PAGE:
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The mean drain output of THA and TKA patients was 291.3 ± 190.7 ml and 292.9 ± 163.6 ml, respectively. On comparison using Mann–Whitney U-test, it was found that the mean drain output of the two groups was similar (P = 0.9766). The mean drain output for both groups is described in [Table 3].
Table 3: Mean drain output of total hip arthroplasty and total knee arthroplasty patients

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The mean duration of hospital stay of THA and TKA patients was 10.8 ± 3.5 and 11.7 ± 3.3 days, respectively. On comparison using unpaired t-test, it was found that the mean duration of hospital stay of the two groups was similar (P = 0.3905). The mean length of hospitalization for both groups is described in [Table 4].
Table 4: Mean length of hospitalisation of total hip arthroplasty and total knee arthroplasty patients

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In the THA group, the duration of hospital stay had a weak negative correlation with preoperative Hb (r = −0.2768) and a moderate negative correlation with preoperative PCV (r = −0.3229) levels. The drain output had a weak positive correlation with postoperative day 1 Hb (r = 0.297) and PCV (r = 0.275) levels.

In the TKA group, the duration of hospital stay had a weak positive correlation with preoperative Hb (r = 0.203) and a moderate positive correlation with preoperative PCV (r = 0.206) levels. The drain output had a moderate positive correlation with postoperative day 1 Hb (r = 0.304) and PCV (r = 0.327) levels.

The patient outcome variables with correlations are described in [Table 5].
Table 5: Patient outcome variables in total hip arthroplasty and total knee arthroplasty groups

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  Discussion Top


In the present study, we observed a significant reduction in the postoperative Hb and PCV values of the patients undergoing THA and TKA. The values were lowest as observed on the 5th postoperative day. Weak correlations were observed between the duration of hospital stay with preoperative Hb and PCV levels. Similarly, weak correlations were observed between drain output with postoperative Hb and PCV levels.

We followed a restrictive strategy of postoperative blood transfusion. We did not recruit patients with Hb levels <8 g/dl and did not analyze patients who received any blood transfusion before, during, and after the surgery. This allowed us to accurately assess the Hb and PCV changes in the patients, postarthroplasty. However, we did follow the practice of using tranexamic acid during the surgery to reduce the rate of postoperative anemia and transfusion as this was a standard practice in other study settings.[6] The 14-day outcomes in all patients in the current study were good, and all were discharged with an uneventful postoperative period. This demonstrates that the highly restrictive transfusion strategy worked well and was tolerated by all patients in the study. Thus, the comparison of current study findings with other studies should be interpreted in considerations with the above-mentioned participant criteria.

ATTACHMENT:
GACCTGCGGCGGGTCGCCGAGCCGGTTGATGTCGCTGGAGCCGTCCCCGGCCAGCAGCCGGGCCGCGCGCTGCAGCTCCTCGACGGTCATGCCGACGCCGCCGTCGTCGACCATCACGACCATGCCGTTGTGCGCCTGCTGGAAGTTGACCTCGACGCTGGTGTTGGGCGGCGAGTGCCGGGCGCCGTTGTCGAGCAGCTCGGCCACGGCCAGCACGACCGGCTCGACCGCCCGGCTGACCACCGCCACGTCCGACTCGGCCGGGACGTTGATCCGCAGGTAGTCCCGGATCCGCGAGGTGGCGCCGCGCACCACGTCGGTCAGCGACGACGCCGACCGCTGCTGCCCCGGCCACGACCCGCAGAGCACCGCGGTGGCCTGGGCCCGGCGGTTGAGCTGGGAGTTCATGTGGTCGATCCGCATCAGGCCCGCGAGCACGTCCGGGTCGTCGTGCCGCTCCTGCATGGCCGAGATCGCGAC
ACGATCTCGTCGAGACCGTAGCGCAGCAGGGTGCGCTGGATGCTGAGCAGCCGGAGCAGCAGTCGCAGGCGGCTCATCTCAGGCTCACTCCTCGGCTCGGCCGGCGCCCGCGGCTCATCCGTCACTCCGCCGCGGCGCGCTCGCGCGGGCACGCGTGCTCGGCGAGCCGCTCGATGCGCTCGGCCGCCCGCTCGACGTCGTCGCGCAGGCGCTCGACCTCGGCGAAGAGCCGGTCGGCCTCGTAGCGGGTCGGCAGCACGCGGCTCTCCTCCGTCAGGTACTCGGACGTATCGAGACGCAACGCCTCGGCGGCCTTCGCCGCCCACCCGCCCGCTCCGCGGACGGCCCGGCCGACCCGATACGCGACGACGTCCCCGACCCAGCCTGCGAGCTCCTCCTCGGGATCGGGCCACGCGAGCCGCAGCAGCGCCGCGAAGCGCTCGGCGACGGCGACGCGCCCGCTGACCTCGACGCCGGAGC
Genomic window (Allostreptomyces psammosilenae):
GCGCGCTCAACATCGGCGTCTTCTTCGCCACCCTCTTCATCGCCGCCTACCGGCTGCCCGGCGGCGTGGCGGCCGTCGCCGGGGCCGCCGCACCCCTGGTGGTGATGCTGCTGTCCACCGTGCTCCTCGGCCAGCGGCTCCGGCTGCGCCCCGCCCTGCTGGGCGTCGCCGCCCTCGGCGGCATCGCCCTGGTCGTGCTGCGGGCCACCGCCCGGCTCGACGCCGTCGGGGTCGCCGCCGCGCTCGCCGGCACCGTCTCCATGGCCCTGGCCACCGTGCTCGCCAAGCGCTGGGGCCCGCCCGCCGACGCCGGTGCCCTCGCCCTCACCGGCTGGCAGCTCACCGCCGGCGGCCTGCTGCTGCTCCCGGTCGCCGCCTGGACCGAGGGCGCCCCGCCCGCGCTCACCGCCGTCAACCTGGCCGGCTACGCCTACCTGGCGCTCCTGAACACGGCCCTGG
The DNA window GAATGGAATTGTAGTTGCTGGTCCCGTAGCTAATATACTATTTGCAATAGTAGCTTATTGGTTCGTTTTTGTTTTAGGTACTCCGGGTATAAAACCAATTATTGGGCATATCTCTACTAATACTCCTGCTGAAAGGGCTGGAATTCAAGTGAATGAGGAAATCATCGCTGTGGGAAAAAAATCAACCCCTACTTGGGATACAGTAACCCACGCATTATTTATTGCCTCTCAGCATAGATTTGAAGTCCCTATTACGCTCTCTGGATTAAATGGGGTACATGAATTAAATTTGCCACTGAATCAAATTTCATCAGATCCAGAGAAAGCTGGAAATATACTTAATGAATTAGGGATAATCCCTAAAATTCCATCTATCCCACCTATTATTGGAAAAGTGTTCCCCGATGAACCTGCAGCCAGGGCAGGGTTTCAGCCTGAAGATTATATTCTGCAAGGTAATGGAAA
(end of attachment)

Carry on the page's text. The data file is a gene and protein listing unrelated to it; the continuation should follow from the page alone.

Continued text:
Observing that the mean preoperative Hb levels in THA and TKA patients, were 12.9 ± 1.8 g% and 12.6 ± 1.8 g%, respectively, there were some participants with mild-to-moderate anemia, and it was not feasible to wait for these patients to have this blood parameter corrected prior to operation. We accordingly addressed the change in postoperative in comparison to preoperative levels and consider this as the one of important findings of the study. Although the Hb levels for defining anemia are different for males and females, we assumed the population together for our analysis. The study findings should be interpreted in line with the above-mentioned confounders.

In both the THA and TKA groups, the Hb levels were lowest on 5th day postoperatively, with a mean decrease of 3.44 ± 1.46 g% and 2.91 ± 1.3 g%, respectively. In both the THA and TKA groups, the PCV levels were lowest on 5th day postoperatively, with a mean decrease of 10.98% ± 4.09% and 9.41% ± 4.58%, respectively. The postoperative drops in Hb and PCV have been reported in THA and TKA patients in few earlier studies which involved blood transfusion to the patients at various time intervals in relation to the surgery. Keating et al. studied the postoperative drop in Hb separately in unilateral and bilateral TKA patients, and reported it to be 3.85 g% and 5.42 g%, respectively suggesting that the patients undergoing bilateral TKA had higher drop in Hb compared to the unilateral TKA patients.[7] The Hb drop of 2.91 ± 1.3 g% in TKA patients in the current study is slightly lower than that reported by Keating et al. This difference can be explained by the development of newer techniques over time, such as the routine usage of tranexamic acid. Similarly, Wallis et al. reported Hb levels of 13.6 ± 1.3 g% preoperatively, 10.4 ± 1.3 g%, 10.5 ± 1.5 g%, 12.4 ± 1.3 g%, and 12 ± 1.2 g% on postoperative days 1, 7, 28, and 56, respectively.[8] Significant lower Hb levels on day 56 of surgery indicated that the duration taken for the Hb to revert to preoperative levels is more than 56 days. A similarly decreasing trend of Hb was observed in the present study from postoperative day 1 to day 5. Prasad et al. measured PCV levels in postoperative TKA patients and reported values were 35.9% ± 4.68% preoperatively, followed by 29.95% ± 4.12%, 28.7% ± 3.9%, 29.29% ± 3.34%, and 29.63% ± 3.49% postoperatively on days 1, 2, 7, and 14, respectively.[9] The findings reported by this study were like those in our study for TKA patients. In a systematic review of 13 studies involving THA or TKA patients by Spahn, the mean decrease in Hb levels was observed from preoperative levels of 13.6 ± 0.4 g% to 10.6 ± 0.8 g% postoperatively.[10] In a study in Lagos, the postoperative Hb loss in THA patients was reported to be 2.1 ± 1.1 g%.[11]

In the present study, weak positive correlations between the duration of hospital stay with preoperative Hb and PCV levels in THA and TKA patients has been observed. This contrasts with findings by Halm et al., who found that higher admission Hb levels were associated with shorter length of hospital stay in patients of hip fracture.[12] This difference maybe attributed by the nature of the condition for which surgeries were performed and related comorbidities.